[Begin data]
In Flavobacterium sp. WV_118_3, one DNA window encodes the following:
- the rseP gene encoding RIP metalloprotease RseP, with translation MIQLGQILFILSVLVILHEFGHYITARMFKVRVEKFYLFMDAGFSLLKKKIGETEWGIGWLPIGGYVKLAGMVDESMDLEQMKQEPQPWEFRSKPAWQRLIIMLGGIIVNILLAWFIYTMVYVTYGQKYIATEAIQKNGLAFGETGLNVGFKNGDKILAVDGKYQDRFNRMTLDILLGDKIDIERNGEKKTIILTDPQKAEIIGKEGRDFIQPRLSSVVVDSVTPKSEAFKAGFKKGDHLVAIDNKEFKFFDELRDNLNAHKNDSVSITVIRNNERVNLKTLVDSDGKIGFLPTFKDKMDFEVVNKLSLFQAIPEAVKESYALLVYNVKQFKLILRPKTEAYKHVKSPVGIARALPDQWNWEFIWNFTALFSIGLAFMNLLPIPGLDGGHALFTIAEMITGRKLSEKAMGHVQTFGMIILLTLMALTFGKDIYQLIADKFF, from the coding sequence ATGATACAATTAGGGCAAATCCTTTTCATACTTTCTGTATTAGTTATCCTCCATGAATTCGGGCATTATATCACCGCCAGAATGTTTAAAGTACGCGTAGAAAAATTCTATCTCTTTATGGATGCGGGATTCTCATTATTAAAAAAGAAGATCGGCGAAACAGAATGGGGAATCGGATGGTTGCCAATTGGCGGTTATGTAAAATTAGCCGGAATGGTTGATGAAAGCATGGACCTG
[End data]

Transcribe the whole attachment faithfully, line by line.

In Flavobacterium sp. WV_118_3, one DNA window encodes the following:
- the rseP gene encoding RIP metalloprotease RseP, with translation MIQLGQILFILSVLVILHEFGHYITARMFKVRVEKFYLFMDAGFSLLKKKIGETEWGIGWLPIGGYVKLAGMVDESMDLEQMKQEPQPWEFRSKPAWQRLIIMLGGIIVNILLAWFIYTMVYVTYGQKYIATEAIQKNGLAFGETGLNVGFKNGDKILAVDGKYQDRFNRMTLDILLGDKIDIERNGEKKTIILTDPQKAEIIGKEGRDFIQPRLSSVVVDSVTPKSEAFKAGFKKGDHLVAIDNKEFKFFDELRDNLNAHKNDSVSITVIRNNERVNLKTLVDSDGKIGFLPTFKDKMDFEVVNKLSLFQAIPEAVKESYALLVYNVKQFKLILRPKTEAYKHVKSPVGIARALPDQWNWEFIWNFTALFSIGLAFMNLLPIPGLDGGHALFTIAEMITGRKLSEKAMGHVQTFGMIILLTLMALTFGKDIYQLIADKFF, from the coding sequence ATGATACAATTAGGGCAAATCCTTTTCATACTTTCTGTATTAGTTATCCTCCATGAATTCGGGCATTATATCACCGCCAGAATGTTTAAAGTACGCGTAGAAAAATTCTATCTCTTTATGGATGCGGGATTCTCATTATTAAAAAAGAAGATCGGCGAAACAGAATGGGGAATCGGATGGTTGCCAATTGGCGGTTATGTAAAATTAGCCGGAATGGTTGATGAAAGCATGGACCTG